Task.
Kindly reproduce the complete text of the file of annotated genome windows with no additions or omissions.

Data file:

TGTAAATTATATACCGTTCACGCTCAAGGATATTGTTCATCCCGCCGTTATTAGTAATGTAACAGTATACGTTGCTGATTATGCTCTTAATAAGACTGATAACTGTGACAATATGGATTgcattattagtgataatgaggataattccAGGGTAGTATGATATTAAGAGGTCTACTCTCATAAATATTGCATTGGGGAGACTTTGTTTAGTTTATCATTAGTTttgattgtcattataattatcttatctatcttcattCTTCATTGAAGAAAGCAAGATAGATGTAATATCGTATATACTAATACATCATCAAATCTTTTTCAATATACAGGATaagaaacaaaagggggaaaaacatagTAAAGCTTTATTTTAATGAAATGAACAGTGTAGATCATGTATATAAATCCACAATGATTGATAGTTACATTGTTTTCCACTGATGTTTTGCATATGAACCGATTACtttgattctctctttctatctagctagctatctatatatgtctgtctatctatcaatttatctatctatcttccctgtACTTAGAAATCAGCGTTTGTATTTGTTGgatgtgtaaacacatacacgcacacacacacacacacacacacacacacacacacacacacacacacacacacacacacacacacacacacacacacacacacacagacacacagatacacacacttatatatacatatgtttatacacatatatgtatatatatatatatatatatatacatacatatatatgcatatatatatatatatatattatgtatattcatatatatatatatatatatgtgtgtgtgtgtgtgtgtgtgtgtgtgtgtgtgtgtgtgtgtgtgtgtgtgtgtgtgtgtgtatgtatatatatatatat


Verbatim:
TGTAAATTATATACCGTTCACGCTCAAGGATATTGTTCATCCCGCCGTTATTAGTAATGTAACAGTATACGTTGCTGATTATGCTCTTAATAAGACTGATAACTGTGACAATATGGATTgcattattagtgataatgaggataattccAGGGTAGTATGATATTAAGAGGTCTACTCTCATAAATATTGCATTGGGGAGACTTTGTTTAGTTTATCATTAGTTttgattgtcattataattatcttatctatcttcattCTTCATTGAAGAAAGCAAGATAGATGTAATATCGTATATACTAATACATCATCAAATCTTTTTCAATATACAGGATaagaaacaaaagggggaaaaacatagTAAAGCTTTATTTTAATGAAATGAACAGTGTAGATCATGTATATAAATCCACAATGATTGATAGTTACATTGTTTTCCACTGATGTTTTGCATATGAACCGATTACtttgattctctctttctatctagctagctatctatatatgtctgtctatctatcaatttatctatctatcttccctgtACTTAGAAATCAGCGTTTGTATTTGTTGgatgtgtaaacacatacacgcacacacacacacacacacacacacacacacacacacacacacacacacacacacacacacacacacacacacacacacacacacagacacacagatacacacacttatatatacatatgtttatacacatatatgtatatatatatatatatatatatacatacatatatatgcatatatatatatatatatattatgtatattcatatatatatatatatatatgtgtgtgtgtgtgtgtgtgtgtgtgtgtgtgtgtgtgtgtgtgtgtgtgtgtgtgtgtgtgtatgtatatatatatatat